5. Use pheromones: Synthetic pheromones , also known as DAP, are a mixture of stress and fatty acids that mimic the cebaceous glands that female dogs release during the nursing period. They have a primarily appeasing function and help lower anxiety levels. You should look for those who have studies that support their effectiveness.

Following these tricks will isolate your dog from the environment by promoting a state of calm and relaxation away from the stress of popular festivals. Remember that if your dog is afraid of fireworks, it is recommended that children and strangers do not try to manipulate or disturb them in times of fear, the dog could react negatively.

Dogs Afraid of Fireworks - Remedy - How to reassure a dog afraid of fireworks?

How to remove fear from dogs using systematic desensitization?

If we have time before the holidays, we can try to carry out a process of systematic desensitization that will help us to accustom the dog to the presence of fireworks, noises and lights in general. You should start practicing at least 1 to 3 months before the fireworks.

This process is indicated for many different kinds of phobias and fears, but we must be very cautious and take it step by step and with great caution. Never follow this process if your dog reacts aggressively or unpredictably to firecrackers. Discover how to sensitize your dog step by step:

1. Choose a booster for your dog

Since we are going to work desensitization using positive reinforcement, it is essential to have within reach, potent motivation for the dog. Usually a handful of dog snacks may suffice, but it may also be helpful to use unsalted chicken bits or toys. We will always choose thinking about our best friend's preferences.

2. Relax your dog by planting

Before starting the sensitization session we must prepare the dog to be calm and relaxed. That will favor the acceptance of the stimulus to which we intend to accustom them. For this we can carry out searching activities, which consist of spreading the bits of food that we have chosen. The dog will spend time sniffing and searching and this will provide them with relaxation and well-being. Caresses, kisses and a very positive attitude should be provided too.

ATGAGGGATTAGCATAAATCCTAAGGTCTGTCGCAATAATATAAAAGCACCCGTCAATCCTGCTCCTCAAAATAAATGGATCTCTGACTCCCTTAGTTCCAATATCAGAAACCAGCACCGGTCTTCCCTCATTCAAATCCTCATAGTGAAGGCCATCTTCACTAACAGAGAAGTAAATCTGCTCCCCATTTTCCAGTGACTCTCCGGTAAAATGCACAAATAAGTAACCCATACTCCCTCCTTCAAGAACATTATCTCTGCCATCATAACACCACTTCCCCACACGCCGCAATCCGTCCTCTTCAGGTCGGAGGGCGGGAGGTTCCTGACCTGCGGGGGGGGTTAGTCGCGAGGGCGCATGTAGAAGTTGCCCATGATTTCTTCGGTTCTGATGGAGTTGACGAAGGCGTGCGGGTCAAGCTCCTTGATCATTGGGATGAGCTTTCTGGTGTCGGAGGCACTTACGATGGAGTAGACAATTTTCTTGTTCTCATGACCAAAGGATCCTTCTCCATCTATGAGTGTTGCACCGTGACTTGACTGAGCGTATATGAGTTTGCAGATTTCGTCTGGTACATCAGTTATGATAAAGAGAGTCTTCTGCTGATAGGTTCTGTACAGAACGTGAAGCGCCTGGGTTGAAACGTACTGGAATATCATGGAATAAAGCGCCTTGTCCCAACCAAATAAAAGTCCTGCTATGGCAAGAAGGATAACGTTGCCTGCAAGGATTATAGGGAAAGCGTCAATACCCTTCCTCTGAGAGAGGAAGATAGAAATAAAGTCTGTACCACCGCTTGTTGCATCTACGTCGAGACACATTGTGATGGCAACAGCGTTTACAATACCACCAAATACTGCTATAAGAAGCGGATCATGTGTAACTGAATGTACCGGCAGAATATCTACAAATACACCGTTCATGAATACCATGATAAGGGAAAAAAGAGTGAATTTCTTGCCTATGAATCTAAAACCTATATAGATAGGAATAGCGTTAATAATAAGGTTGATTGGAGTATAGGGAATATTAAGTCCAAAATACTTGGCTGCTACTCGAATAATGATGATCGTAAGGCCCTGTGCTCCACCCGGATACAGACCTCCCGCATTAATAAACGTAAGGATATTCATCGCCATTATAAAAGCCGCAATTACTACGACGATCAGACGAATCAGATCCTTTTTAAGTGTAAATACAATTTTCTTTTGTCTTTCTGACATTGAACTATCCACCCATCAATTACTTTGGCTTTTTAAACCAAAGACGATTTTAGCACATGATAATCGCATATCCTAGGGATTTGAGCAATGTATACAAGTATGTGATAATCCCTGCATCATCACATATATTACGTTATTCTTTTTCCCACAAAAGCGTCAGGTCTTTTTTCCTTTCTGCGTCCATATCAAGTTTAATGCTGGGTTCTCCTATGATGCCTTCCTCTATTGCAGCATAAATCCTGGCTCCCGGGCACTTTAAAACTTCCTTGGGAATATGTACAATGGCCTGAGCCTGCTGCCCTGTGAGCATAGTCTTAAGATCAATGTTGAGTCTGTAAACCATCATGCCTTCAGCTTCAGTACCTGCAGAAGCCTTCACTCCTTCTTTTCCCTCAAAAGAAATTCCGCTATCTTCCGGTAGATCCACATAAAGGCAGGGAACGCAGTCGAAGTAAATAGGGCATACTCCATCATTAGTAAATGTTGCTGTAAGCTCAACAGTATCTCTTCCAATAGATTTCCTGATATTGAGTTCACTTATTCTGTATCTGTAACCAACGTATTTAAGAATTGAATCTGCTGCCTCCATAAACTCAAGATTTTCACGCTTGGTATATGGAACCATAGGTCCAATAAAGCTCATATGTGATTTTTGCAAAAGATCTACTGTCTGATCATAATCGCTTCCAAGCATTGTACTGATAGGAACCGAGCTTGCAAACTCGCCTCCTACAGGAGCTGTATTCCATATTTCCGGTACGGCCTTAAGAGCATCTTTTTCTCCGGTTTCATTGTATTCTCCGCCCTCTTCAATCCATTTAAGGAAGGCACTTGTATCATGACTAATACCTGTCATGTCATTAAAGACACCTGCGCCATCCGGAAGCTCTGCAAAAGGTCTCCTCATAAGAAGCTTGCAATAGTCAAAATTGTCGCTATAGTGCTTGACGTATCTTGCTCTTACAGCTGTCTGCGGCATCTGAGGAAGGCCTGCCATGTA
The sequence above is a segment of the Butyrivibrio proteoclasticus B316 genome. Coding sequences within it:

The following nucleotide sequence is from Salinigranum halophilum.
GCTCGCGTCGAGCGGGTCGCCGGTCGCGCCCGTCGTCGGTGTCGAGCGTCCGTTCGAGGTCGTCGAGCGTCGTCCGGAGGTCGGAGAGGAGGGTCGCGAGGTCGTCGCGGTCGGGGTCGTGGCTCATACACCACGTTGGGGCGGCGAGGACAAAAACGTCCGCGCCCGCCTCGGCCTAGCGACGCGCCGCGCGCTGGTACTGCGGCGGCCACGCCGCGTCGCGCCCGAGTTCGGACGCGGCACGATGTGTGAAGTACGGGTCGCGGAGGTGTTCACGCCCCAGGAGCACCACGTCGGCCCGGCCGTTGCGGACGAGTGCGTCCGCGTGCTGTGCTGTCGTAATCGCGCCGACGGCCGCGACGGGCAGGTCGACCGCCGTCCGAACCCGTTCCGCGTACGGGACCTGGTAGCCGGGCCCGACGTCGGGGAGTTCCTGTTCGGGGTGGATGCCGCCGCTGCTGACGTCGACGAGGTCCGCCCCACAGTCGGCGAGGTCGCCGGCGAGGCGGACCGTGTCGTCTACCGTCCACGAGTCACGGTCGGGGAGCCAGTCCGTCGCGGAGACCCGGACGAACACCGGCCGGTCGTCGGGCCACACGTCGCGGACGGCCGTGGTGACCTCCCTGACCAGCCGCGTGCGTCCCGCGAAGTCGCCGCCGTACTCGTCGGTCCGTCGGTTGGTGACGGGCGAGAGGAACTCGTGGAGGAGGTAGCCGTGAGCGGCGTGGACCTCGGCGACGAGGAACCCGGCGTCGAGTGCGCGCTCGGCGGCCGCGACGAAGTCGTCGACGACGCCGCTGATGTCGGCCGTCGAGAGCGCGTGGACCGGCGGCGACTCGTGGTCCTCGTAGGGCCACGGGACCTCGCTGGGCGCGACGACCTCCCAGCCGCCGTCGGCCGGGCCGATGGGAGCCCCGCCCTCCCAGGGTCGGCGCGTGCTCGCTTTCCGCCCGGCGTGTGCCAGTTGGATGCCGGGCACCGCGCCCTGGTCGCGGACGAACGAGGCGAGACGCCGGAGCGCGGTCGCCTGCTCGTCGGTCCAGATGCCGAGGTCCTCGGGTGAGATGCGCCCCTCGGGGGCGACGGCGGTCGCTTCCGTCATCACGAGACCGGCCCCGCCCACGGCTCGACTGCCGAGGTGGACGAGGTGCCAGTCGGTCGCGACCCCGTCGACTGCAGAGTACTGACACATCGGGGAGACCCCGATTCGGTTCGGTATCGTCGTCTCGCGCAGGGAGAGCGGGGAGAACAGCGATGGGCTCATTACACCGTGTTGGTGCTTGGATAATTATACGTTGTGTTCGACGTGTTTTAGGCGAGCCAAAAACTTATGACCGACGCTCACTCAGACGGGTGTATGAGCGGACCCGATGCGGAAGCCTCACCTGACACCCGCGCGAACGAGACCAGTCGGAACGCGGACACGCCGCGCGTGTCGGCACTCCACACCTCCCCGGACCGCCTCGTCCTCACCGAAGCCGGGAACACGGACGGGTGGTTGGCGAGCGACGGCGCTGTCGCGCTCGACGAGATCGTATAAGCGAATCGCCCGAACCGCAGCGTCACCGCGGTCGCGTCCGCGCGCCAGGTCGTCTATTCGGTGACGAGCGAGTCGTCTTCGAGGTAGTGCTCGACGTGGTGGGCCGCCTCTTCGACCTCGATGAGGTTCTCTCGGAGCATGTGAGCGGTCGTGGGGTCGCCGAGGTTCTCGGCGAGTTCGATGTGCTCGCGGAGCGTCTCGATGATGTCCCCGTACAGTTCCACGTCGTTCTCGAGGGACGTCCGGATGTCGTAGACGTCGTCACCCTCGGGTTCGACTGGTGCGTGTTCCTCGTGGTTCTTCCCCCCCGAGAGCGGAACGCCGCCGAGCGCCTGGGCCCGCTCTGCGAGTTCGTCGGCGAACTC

3. Get a video of fireworks

It is important that you prepare in advance so that the volume is not at its maximum and causes fear and confusion in the dog. Choose a video in which the fireworks can be clearly heard but put it at a very low volume, almost imperceptible

4. Continue with searching tasks and video for 5 minutes

Scatter pieces of food on the floor so the dog keeps looking for food and does not focus on the noise of the rockets. Do not try to pet or reward them directly. This process will help them stay distracted and relate the rockets to an exquisite reward. After 5 minutes we will turn off the video or audio and continue as if nothing happened. Our attitude should be calm and unphased.

Probably in this first session your dog will be somewhat frightened and suspicious and will not achieve a 100% state of relaxation. It does not matter, it is preferable to advance a little than to advance nothing, be satisfied if for a moment they have been distracted from the noise and has continued with the task.

5. Practice daily

The key to raising awareness is to keep the process going for as long as it takes: a week, a fortnight, a month ... No matter the time, the dog at all times must feel comfortable, safe and rewarded.

The sessions should last about 5 minutes to avoid overwhelming or overstimulating the dog. It is very important that we keep in mind that this is a gradual process that can cost time and effort on our part.

6. Work with authentic pyrotechnics

If possible, once your dog is fully accustomed to the sound of fireworks or firecrackers you can try real pyrotechnics. It is essential that in this last part of the process you are accompanied by an experienced professional.

Finally we recommend interrupting the session if at any time you observe an aggressive, excessively altered or inappropriate attitude in your dog. The well-being of your dog and yours prevails first.

Medication for very fearful dogs, is it recommended?

In severe cases, when your pet is afraid and suffers diarrhea, panic, vomiting and anorexia, it is advisable to medicate the dog. It is best to consult with the veterinarian the option of using anxiolytics or other medication. However, it should be tested a few months before its effects on the dog's body to ensure the desired effect.

We recommend completely avoiding drugs that contain acepromazine, such as Calmivet or Paciflor, for example, since they increase the dog's state of consciousness but prevent them from moving, which can lead to generalized stress and panic.

Dogs Afraid of Fireworks - Remedy - Medication for very fearful dogs, is it recommended?

If you want to read similar articles to Dogs Afraid of Fireworks - Remedy, we recommend you visit our Behavioral problems category.

Tips
  • Check the effectiveness of the collar and leash on your dog.
  • Do not force interaction or approach with stimuli which cause fear.
  • Do not reinforce fearful behavior.
  • Consult a professional if the situation is severe.